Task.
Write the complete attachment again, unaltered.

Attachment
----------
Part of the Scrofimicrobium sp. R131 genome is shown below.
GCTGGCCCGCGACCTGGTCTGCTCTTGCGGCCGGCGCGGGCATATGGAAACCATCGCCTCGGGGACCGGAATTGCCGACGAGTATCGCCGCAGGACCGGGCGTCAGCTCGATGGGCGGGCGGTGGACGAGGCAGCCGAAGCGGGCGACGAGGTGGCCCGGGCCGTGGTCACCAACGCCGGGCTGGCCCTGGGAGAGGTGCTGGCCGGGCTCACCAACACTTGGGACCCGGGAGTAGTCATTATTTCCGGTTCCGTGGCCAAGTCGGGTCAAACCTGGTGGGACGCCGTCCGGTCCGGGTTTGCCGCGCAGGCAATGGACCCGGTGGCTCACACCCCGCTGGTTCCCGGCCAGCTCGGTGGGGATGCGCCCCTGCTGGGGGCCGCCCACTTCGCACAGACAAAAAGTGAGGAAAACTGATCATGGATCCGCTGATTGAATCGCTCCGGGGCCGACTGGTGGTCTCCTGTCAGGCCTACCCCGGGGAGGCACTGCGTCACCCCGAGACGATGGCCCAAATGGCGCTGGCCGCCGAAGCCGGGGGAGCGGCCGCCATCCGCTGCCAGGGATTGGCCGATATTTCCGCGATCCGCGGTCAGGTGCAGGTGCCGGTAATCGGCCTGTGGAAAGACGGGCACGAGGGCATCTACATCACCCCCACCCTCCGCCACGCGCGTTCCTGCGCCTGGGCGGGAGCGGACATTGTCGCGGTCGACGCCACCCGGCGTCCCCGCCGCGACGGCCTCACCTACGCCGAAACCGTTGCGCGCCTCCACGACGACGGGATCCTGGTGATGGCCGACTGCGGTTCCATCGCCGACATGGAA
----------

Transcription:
Part of the Scrofimicrobium sp. R131 genome is shown below.
GCTGGCCCGCGACCTGGTCTGCTCTTGCGGCCGGCGCGGGCATATGGAAACCATCGCCTCGGGGACCGGAATTGCCGACGAGTATCGCCGCAGGACCGGGCGTCAGCTCGATGGGCGGGCGGTGGACGAGGCAGCCGAAGCGGGCGACGAGGTGGCCCGGGCCGTGGTCACCAACGCCGGGCTGGCCCTGGGAGAGGTGCTGGCCGGGCTCACCAACACTTGGGACCCGGGAGTAGTCATTATTTCCGGTTCCGTGGCCAAGTCGGGTCAAACCTGGTGGGACGCCGTCCGGTCCGGGTTTGCCGCGCAGGCAATGGACCCGGTGGCTCACACCCCGCTGGTTCCCGGCCAGCTCGGTGGGGATGCGCCCCTGCTGGGGGCCGCCCACTTCGCACAGACAAAAAGTGAGGAAAACTGATCATGGATCCGCTGATTGAATCGCTCCGGGGCCGACTGGTGGTCTCCTGTCAGGCCTACCCCGGGGAGGCACTGCGTCACCCCGAGACGATGGCCCAAATGGCGCTGGCCGCCGAAGCCGGGGGAGCGGCCGCCATCCGCTGCCAGGGATTGGCCGATATTTCCGCGATCCGCGGTCAGGTGCAGGTGCCGGTAATCGGCCTGTGGAAAGACGGGCACGAGGGCATCTACATCACCCCCACCCTCCGCCACGCGCGTTCCTGCGCCTGGGCGGGAGCGGACATTGTCGCGGTCGACGCCACCCGGCGTCCCCGCCGCGACGGCCTCACCTACGCCGAAACCGTTGCGCGCCTCCACGACGACGGGATCCTGGTGATGGCCGACTGCGGTTCCATCGCCGACATGGAA